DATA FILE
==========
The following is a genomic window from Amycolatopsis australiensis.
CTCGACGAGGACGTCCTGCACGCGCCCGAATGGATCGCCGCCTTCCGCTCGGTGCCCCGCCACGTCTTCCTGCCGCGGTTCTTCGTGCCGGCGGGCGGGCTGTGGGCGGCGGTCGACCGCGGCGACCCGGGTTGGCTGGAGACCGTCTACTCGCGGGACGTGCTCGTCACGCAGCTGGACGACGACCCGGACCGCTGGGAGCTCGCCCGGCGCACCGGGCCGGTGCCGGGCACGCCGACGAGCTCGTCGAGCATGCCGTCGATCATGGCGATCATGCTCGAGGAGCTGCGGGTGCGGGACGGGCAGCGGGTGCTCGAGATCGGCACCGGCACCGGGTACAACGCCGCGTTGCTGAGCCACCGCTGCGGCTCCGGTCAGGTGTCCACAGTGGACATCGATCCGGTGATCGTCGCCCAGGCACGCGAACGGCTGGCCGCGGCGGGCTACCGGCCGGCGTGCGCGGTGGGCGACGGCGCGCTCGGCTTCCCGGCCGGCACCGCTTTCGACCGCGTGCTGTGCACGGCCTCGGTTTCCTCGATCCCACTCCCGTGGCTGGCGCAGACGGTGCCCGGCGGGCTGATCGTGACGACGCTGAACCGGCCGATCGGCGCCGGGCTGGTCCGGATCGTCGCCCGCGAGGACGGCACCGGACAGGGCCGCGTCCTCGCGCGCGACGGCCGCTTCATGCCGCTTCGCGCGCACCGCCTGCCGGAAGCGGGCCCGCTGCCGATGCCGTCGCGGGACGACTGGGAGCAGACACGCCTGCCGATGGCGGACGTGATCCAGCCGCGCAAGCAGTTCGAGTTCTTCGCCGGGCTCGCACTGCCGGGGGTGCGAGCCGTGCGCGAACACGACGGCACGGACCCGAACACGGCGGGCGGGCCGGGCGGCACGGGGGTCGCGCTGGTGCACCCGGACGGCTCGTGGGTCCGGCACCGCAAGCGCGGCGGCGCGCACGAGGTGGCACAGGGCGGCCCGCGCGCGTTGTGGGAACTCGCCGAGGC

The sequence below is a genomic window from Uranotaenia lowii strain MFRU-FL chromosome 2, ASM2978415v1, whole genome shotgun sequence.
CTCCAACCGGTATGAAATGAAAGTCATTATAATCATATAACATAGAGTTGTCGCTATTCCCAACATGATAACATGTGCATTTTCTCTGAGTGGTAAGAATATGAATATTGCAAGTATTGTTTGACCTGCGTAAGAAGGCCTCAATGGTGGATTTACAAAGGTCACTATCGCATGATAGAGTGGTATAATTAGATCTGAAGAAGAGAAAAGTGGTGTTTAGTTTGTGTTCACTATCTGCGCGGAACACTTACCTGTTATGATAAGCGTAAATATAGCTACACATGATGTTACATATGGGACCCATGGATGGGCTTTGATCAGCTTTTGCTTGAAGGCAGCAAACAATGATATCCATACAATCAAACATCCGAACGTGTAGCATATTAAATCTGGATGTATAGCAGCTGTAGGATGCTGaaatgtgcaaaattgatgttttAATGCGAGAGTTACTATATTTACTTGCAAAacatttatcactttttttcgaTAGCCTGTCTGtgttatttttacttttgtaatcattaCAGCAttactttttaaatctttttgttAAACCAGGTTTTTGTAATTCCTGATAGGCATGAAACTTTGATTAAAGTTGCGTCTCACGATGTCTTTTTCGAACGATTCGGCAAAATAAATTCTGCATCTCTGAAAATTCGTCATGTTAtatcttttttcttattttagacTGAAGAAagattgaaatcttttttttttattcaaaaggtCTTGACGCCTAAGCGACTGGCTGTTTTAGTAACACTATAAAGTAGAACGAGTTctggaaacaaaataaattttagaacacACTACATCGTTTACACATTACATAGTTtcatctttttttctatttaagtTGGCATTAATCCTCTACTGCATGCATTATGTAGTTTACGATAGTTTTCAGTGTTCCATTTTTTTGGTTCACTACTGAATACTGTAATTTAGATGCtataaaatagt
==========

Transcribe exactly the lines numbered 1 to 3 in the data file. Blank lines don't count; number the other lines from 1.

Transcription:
The following is a genomic window from Amycolatopsis australiensis.
CTCGACGAGGACGTCCTGCACGCGCCCGAATGGATCGCCGCCTTCCGCTCGGTGCCCCGCCACGTCTTCCTGCCGCGGTTCTTCGTGCCGGCGGGCGGGCTGTGGGCGGCGGTCGACCGCGGCGACCCGGGTTGGCTGGAGACCGTCTACTCGCGGGACGTGCTCGTCACGCAGCTGGACGACGACCCGGACCGCTGGGAGCTCGCCCGGCGCACCGGGCCGGTGCCGGGCACGCCGACGAGCTCGTCGAGCATGCCGTCGATCATGGCGATCATGCTCGAGGAGCTGCGGGTGCGGGACGGGCAGCGGGTGCTCGAGATCGGCACCGGCACCGGGTACAACGCCGCGTTGCTGAGCCACCGCTGCGGCTCCGGTCAGGTGTCCACAGTGGACATCGATCCGGTGATCGTCGCCCAGGCACGCGAACGGCTGGCCGCGGCGGGCTACCGGCCGGCGTGCGCGGTGGGCGACGGCGCGCTCGGCTTCCCGGCCGGCACCGCTTTCGACCGCGTGCTGTGCACGGCCTCGGTTTCCTCGATCCCACTCCCGTGGCTGGCGCAGACGGTGCCCGGCGGGCTGATCGTGACGACGCTGAACCGGCCGATCGGCGCCGGGCTGGTCCGGATCGTCGCCCGCGAGGACGGCACCGGACAGGGCCGCGTCCTCGCGCGCGACGGCCGCTTCATGCCGCTTCGCGCGCACCGCCTGCCGGAAGCGGGCCCGCTGCCGATGCCGTCGCGGGACGACTGGGAGCAGACACGCCTGCCGATGGCGGACGTGATCCAGCCGCGCAAGCAGTTCGAGTTCTTCGCCGGGCTCGCACTGCCGGGGGTGCGAGCCGTGCGCGAACACGACGGCACGGACCCGAACACGGCGGGCGGGCCGGGCGGCACGGGGGTCGCGCTGGTGCACCCGGACGGCTCGTGGGTCCGGCACCGCAAGCGCGGCGGCGCGCACGAGGTGGCACAGGGCGGCCCGCGCGCGTTGTGGGAACTCGCCGAGGC

The sequence below is a genomic window from Uranotaenia lowii strain MFRU-FL chromosome 2, ASM2978415v1, whole genome shotgun sequence.